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You Never Know When Your Shot Will Drop

Saturday night, a horse and a jockey with 80-1 odds stunned the horse racing world by coming from behind to win the prestigious Kentucky Derby. The only other horse to win with longer odds was Donerail in 1913, at 91-1— more than a century earlier. If this isn’t an object lesson in how we never know when our chance will strike, then nothing is.

Two days before, Sonny Leon and Rich Strike, had other weekend plans. Friday morning, however, Ethereal Road scratched out– opening a spot for Rich Strike. They didn’t even get formally entered until 30 seconds before the deadline.

Starting on the far outside, Sonny guided Rich Strike to the inside. but still at the back. At halfway, they were still in the back. With the field running at record paces, the about-to-be champions strategically maneuvered. No one was noticing. Move after move after move… until they “burst” into the lead, leaving everyone stunned. 

How did they do it? They were ready (despite no reason to expect to be there), confident and flexible. Even at 80-1 odds, Sonny Leon had confidence in Rich Strike. The jockey told NBC, “I knew I had a horse for this race… When I was in the last 70 yards, I said ‘I think I’ve got this race.'” Trainer Eric Reed concurred, saying “We’re not supposed to be here, but I knew this horse loved the track.”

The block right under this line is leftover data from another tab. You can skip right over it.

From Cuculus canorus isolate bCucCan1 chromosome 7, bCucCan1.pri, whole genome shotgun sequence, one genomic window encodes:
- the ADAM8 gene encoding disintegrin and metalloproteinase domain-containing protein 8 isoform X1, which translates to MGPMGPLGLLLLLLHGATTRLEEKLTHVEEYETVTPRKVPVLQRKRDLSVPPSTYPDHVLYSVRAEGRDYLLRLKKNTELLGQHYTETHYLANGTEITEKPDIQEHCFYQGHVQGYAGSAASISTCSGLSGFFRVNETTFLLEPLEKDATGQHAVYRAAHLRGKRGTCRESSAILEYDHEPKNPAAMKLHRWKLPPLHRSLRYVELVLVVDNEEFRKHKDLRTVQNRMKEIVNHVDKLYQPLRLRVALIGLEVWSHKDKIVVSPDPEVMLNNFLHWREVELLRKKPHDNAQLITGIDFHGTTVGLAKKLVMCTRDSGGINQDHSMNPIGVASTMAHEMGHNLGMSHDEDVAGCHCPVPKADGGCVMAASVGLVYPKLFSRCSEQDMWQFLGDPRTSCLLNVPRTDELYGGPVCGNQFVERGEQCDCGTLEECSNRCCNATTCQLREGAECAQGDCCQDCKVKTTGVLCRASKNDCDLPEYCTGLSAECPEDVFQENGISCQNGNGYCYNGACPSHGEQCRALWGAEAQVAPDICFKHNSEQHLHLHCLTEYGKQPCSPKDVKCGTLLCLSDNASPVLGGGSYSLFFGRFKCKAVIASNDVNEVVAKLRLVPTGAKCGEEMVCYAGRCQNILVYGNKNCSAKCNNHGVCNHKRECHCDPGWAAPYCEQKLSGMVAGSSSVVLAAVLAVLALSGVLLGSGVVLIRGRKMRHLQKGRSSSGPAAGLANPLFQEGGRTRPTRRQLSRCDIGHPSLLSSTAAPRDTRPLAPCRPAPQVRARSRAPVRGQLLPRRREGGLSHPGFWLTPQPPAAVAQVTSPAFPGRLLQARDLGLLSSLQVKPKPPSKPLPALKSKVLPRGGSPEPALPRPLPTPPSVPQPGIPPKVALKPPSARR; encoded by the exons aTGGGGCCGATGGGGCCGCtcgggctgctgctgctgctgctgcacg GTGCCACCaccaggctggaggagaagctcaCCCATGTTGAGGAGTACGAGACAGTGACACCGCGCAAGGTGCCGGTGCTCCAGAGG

What’s the message? Know what you want and prepare to get it. Opportunity often strikes at the least likely moment. Bosses leave jobs, someone gets sick and needs a fill-in, and unexpected news hits the market. 

Big goals and big dreams often seem impossible. In this case, maybe three or four people, out of the thousands in the horse world, believed Rick Strike and Sonny Leon could win. The thing is, the beliefs of the doers are the only beliefs that count. 

In my own life, IBM once told me “We regret we cannot encourage you to pursue a career with IBM.” For a bit, I believed them and planned to go to law school. Then one day I woke up and realized, “Wait, just because they think that doesn’t make it true. Just because they think I won’t do as good of a job as their hiring profile people, doesn’t mean they are right. It took two years but they hired me, awarded me, and promoted me on the day I quit to go skiing — instead of taking a leave of absence to go to biz school.

Just today, a former client told me that after years of trying, he has established a dialogue with the industry titan he wants to work for. Here’s another one. A friend from summer camp skipped college, became a hairdresser, got married at 19, and had a baby with Downs Syndrome. And then she had four more kids before she had to leave her husband. Everyone had liked her but no one thought she was really “going anywhere”. However, in her 40s, she graduated from medical school and opened her own family practice. I haven’t spoken to her in over 20 years but I just googled and she has a 5 out of 5 rating and is associated with the Cleveland Clinic! 

There is no substitute for the long game and even more importantly, there is no substitute for doing what it takes to believe in yourself. Know what you want! Don’t sell yourself short. Prepare. Worst case, if you never get it, you won’t regret doing your best. 

Yoda was wrong. There is actually the “try.” In fact, it’s the only thing you can do. And when you do try and you do prepare, just like Sonny Leon and Rich Strike, you will know exactly what to do when that call comes. 

See Sonny and Rich Strike’s strategic moves.  click here.

Top featured image from BBC News, originally from Reuters.

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